“I cannot wait for the day where I don’t have to watch any more movies.” I uttered these words a few times in the last year. Lockdown was long and difficult, and films were my only escape. But the stress of picking a new film every day had started to wear on me. I am so used to turning up to my local multiplex and buying a ticket to the latest release that I had found time to fill in the gaps in my film knowledge.
I’d embarked on a myriad of film challenges, asked Twitter for recommendations, and scoured my dusty DVD collection. But I had lost my spark. There are so many films I ‘had to see’ before I die. But I was finding, more and more, I just didn’t like those films. Perhaps there was a reason I had managed to avoid them for over thirty years.
Listening to Helen O’Hara speaking at Cinema Rediscovered’s Rewriting Film History (with Women In It), I was struck by her simple but important comment, “Men create the pantheon.” As the panel further elaborated that, “We are consistently told to watch the same ‘important’ films,” it dawned on me, I wasn’t bored of films, and I hadn’t lost my spark. I was just tired of the pantheon.
The world of film criticism can be daunting. There’s an air of elitism; obscure directors, genres, and styles, peppered through conversations I’m not part of.
Festivals like Cinema Rediscovered open these doors, inviting conversation. Whether the references Pamela Hutchinson made in her Phillip French Memorial Lecture were known or, if, like me, they were the making of a future watchlist, there was nothing exclusionary about it. From the start of her lecture to the very last film screened at the festival, Cinema Rediscovered was a celebration of cinema and the voices that create and curate it.
Gone were my fears that I had not seen enough ‘classic’ cinema to be entitled to my seat. Instead, a lost excitement was once again brewing as I sat for Klute (1971), and lost myself in the swoon-worthy romance of The More The Merrier (1943).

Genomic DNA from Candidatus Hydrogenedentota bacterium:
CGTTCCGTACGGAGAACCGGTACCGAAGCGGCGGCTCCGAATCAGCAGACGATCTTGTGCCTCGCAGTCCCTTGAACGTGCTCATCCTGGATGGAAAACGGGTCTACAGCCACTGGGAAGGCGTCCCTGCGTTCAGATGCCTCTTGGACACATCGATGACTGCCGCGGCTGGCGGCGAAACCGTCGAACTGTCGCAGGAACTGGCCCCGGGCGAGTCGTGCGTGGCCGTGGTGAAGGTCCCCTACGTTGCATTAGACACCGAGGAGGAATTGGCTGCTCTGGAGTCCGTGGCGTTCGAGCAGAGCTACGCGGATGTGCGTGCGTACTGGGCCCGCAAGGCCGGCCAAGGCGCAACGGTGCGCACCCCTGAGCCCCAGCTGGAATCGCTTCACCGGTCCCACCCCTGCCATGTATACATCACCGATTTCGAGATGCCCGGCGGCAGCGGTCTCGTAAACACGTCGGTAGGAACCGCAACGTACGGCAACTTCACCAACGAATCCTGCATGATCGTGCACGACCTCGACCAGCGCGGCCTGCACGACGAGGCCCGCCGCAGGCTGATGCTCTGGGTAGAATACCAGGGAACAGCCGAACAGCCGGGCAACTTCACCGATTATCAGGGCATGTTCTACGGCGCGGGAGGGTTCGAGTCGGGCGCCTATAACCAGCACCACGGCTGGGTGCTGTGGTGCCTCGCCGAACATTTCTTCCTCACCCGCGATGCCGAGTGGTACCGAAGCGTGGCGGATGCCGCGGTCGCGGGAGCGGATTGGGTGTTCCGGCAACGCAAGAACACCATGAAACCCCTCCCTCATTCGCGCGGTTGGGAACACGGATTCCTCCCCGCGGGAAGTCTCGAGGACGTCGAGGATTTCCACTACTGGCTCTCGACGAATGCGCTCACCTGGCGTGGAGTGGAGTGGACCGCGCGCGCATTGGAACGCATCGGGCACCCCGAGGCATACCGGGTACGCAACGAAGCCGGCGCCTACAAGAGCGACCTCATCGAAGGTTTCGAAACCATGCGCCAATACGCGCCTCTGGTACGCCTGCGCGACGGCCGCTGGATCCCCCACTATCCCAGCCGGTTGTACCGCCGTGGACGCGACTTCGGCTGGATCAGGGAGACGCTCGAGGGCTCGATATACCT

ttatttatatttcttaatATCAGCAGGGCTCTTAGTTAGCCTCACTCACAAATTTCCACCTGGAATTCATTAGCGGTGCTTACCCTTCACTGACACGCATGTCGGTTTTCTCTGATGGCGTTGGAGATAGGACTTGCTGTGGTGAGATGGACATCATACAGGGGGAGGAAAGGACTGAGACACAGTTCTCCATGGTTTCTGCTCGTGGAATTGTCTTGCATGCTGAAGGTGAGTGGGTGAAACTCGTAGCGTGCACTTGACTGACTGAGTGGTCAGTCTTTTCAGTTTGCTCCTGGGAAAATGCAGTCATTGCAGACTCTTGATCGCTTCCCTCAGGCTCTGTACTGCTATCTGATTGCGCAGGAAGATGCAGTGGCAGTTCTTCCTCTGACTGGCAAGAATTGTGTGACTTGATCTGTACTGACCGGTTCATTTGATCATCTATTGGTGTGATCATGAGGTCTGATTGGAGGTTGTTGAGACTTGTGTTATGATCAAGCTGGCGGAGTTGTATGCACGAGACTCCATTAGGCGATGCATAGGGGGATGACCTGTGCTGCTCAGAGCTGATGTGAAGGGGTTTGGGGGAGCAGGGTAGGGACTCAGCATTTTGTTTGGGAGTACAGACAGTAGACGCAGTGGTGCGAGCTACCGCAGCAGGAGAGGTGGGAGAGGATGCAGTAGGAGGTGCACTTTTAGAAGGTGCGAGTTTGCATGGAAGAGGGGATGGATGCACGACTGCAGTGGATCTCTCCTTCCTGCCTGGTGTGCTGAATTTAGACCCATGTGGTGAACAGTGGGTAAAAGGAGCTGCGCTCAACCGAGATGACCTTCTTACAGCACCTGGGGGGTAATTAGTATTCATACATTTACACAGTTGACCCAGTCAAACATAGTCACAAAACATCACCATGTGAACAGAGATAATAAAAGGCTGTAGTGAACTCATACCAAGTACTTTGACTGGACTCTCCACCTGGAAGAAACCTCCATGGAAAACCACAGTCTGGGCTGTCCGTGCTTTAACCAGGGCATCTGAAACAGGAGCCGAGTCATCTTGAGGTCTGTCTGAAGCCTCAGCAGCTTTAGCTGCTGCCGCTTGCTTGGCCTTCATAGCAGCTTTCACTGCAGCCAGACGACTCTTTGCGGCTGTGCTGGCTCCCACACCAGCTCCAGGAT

I was struck most by how I had not only not seen, but never heard of Melvin Van Peebles’ The Story Of A Three- Day Pass (1968). For its experimental editing and sound design alone, it should have been revered in my Film Studies classes, the influence on modern cinema clear to see in the films of Edgar Wright, for example, with its quick cuts timed to repeated musical motifs. Key sequences in his first feature Shaun Of The Dead (2004) where Shaun and Ed prepare themselves to get to the Winchester pub mirror the snappy tone and tempo of Turner and his iconic sunglasses as he prepares to take on Paris. Peeble’s exclusion from the pantheon speaks to the issues of its past, but hopefully not of its future.
At its end, the festival allowed and encouraged re-evaluation and a restructure of that pantheon – and for me, to finally feel empowered to create my own.
The Story of a Three-Day Pass (1967) is touring UK cinemas until the end of October following the UK Premiere of its 4K restoration at Cinema Rediscovered 2021 in July. Tour details available here.
Clare Brunton is a freelance film critic. A graduate of York St John University where she studied Film and Television Production and an ex-Film and Media secondary school teacher, she now spends her time watching and writing about film and tv, without the noisy teenagers telling her it’s boring! She has written for Film Stories, CineChat, CRPWrites as well as others. A frequent podcast guest, she also co-hosts her own show W-Rated, which reevaluates the ‘worst’ films as voted by IMDB. A big fan of independent and female led cinema, she also loves a big screen Marvel adventure.
Follow Clare on Twitter and Instagram @clareellenhope